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Largo Winch Window Tomer Sisley, Mélanie Thierry, Bojana Panic, Karel Roden, Kristin Scott Thomas, Miki Manojlović, Elizabeth Bennett, Steven Waddington, Anne Consigny,

The Heir Apparent – Largo Winch: when a billionaire tycoon is murdered his secretly adopted son has to prove he’s the true heir to the business empire, while fighting off an aggressive takeover attempt. It’s an easy film to engage with for several reasons: firstly, it’s not a completely dead by-the-numbers affair – the story is interesting and is split between the eponymous Largo discovering his roots, and getting tangled up in action-based situations. Secondly; it looks great – sometimes even Bessonesque. Thirdly; it’s full of familiar spy/espionage aspects like frenetic action and chase scenes, global locations, femme fatales and everything else you’d expect from a James Bond type film – minus the budget. Think Bruce Wayne in an indie Bourne film and you’re almost there. LW also aims high with blatant global aspirations: it’s primarily English and French, with a decent ‘World’ Cast, and worldwide filming (Brazil, Hong Kong, Baltic States). There’s something for everyone in here: action, politics, drama, family, business, espionage, rumpy pumpy – but the only real problem is that large parts of backgrounding made it feel more like an ‘origins’ story, setting up a larger franchise. Having not heard of it, and with a wildly international scope and graphic novel roots, I was expecting a total euro-pudding; but with a charismatic lead, interesting story, and solid action Largo Winch is a fun, albeit lightweight, film.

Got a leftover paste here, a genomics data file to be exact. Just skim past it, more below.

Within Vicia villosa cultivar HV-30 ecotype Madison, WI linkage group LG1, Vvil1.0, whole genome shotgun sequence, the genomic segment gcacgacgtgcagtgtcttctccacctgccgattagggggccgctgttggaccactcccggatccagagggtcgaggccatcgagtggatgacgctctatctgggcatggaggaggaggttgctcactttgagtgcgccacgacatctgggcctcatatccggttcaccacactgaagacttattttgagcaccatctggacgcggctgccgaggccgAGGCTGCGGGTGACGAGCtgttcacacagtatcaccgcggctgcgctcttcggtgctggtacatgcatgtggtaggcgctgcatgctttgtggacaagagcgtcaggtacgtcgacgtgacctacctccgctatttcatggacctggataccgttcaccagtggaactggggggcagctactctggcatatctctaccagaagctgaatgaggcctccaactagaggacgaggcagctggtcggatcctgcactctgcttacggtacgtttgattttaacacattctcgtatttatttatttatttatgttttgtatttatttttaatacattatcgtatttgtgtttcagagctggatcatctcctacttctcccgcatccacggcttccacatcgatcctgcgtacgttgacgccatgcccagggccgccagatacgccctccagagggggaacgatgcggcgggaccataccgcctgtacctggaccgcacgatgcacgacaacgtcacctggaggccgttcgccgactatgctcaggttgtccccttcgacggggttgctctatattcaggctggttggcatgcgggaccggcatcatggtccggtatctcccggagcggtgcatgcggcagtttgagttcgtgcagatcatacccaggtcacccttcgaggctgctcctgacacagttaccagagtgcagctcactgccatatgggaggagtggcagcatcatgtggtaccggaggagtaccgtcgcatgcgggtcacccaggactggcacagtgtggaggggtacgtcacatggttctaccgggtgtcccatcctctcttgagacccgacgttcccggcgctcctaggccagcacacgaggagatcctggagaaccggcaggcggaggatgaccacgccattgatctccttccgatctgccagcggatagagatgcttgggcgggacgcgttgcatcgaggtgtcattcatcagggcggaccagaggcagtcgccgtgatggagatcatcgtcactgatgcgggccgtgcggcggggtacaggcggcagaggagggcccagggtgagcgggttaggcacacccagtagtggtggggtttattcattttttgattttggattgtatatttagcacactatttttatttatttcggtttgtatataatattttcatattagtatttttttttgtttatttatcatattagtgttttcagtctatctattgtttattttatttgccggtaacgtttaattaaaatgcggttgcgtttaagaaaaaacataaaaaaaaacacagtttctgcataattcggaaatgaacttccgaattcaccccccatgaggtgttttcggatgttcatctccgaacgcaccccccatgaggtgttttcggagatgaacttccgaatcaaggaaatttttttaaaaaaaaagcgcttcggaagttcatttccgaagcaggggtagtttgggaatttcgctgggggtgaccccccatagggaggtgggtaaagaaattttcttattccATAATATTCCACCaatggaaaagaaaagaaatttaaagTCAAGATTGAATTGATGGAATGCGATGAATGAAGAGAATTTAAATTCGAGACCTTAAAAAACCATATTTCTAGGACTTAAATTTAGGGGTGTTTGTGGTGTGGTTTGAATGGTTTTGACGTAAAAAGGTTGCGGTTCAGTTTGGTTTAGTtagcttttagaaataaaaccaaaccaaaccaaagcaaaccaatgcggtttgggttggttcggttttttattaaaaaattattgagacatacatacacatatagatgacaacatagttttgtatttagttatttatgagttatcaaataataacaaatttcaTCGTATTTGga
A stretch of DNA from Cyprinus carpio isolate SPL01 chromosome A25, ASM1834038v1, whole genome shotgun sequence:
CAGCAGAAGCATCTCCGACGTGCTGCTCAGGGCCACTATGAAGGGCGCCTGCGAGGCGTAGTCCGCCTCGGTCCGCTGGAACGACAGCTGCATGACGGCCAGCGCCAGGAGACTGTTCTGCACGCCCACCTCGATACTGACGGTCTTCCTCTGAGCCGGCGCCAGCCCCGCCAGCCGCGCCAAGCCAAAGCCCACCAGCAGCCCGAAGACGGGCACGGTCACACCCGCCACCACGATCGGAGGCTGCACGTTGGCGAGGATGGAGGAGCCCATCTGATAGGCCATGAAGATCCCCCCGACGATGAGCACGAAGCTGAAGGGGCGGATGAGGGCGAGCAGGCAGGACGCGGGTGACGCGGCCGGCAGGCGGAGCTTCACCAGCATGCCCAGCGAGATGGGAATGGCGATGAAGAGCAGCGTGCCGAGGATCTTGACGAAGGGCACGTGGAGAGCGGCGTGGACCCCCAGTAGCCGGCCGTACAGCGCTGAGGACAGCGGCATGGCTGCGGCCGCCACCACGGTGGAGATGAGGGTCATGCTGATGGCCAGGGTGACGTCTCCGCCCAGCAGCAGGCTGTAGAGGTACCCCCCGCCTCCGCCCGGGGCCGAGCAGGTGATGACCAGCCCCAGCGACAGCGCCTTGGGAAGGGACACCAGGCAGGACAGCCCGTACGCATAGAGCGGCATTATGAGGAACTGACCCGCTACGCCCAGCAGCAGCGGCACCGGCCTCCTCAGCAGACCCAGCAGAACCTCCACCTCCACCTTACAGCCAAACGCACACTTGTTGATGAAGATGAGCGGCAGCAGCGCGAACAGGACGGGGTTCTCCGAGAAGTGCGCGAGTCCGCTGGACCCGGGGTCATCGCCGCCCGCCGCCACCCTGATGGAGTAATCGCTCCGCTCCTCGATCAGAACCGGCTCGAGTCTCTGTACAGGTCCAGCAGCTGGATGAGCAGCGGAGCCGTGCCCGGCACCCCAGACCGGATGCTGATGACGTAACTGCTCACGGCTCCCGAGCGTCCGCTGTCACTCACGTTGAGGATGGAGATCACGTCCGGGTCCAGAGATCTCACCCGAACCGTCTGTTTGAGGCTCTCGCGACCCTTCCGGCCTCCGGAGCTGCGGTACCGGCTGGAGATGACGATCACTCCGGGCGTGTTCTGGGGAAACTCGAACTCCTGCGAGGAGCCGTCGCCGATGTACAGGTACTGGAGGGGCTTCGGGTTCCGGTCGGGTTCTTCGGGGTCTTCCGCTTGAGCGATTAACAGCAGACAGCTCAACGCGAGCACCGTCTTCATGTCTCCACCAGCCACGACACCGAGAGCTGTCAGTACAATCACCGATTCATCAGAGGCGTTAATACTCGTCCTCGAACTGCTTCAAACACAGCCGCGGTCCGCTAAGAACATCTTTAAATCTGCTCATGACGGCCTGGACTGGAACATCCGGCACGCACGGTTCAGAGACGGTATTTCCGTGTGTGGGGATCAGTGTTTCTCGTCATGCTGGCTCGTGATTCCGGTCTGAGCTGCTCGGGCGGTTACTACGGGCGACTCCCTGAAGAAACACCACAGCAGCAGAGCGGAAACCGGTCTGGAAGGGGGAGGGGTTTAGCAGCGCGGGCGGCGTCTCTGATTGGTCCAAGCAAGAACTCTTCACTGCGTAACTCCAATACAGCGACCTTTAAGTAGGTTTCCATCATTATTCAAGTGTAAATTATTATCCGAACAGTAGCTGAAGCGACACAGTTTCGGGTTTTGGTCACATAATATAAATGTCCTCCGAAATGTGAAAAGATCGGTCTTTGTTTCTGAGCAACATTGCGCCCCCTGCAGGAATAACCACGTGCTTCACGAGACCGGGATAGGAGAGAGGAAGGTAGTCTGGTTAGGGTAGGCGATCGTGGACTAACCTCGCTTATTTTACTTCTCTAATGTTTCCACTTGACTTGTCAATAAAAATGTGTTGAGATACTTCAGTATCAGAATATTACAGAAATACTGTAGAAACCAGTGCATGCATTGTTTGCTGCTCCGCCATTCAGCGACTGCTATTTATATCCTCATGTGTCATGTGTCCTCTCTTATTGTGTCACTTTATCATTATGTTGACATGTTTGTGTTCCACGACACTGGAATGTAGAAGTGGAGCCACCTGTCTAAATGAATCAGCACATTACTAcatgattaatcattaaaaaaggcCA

Score: 6.5/10

Largo Winch Tomer Sisley, Mélanie Thierry, Bojana Panic, Karel Roden, Kristin Scott Thomas, Miki Manojlović, Elizabeth Bennett, Steven Waddington, Anne Consigny,

A Lonely Place to Die: [Spoilers] When a group of mountain climbers discover a captive girl their trek takes a turn for the dangerous. The film’s biggest weakness is that it’s totally confused, trying to mix action, horror, thriller, moral drama, hiking and more. The story’s also pretty poorly thought out – given the age of the person the ‘hidden’ back story is fairly obvious; half way through 99% of people would probably do the immoral thing; and the central group are also killed off too quickly, forcing the film to lean on the weaker story toward the end. It’s also fetishly ‘dirty’ by lingering on graphic violence throughout – especially gunshot wounds! Not to mention silly touches of ‘flare’ like the ridiculous pig mask and carnival in the last act. The final blow is that it’s insultingly over-Scottish: bawdy gaelic music, whisky, money jibe, bonnie highlands, bad accents, etc. With all that covered, there’s not a whole lot left to like; Melissa George leads the cast with ease, some of the aerial shots are technically proficient… and that’s about it. If you like homegrown horror this may be for you, although I wouldn’t recommend it.

Score: 2/10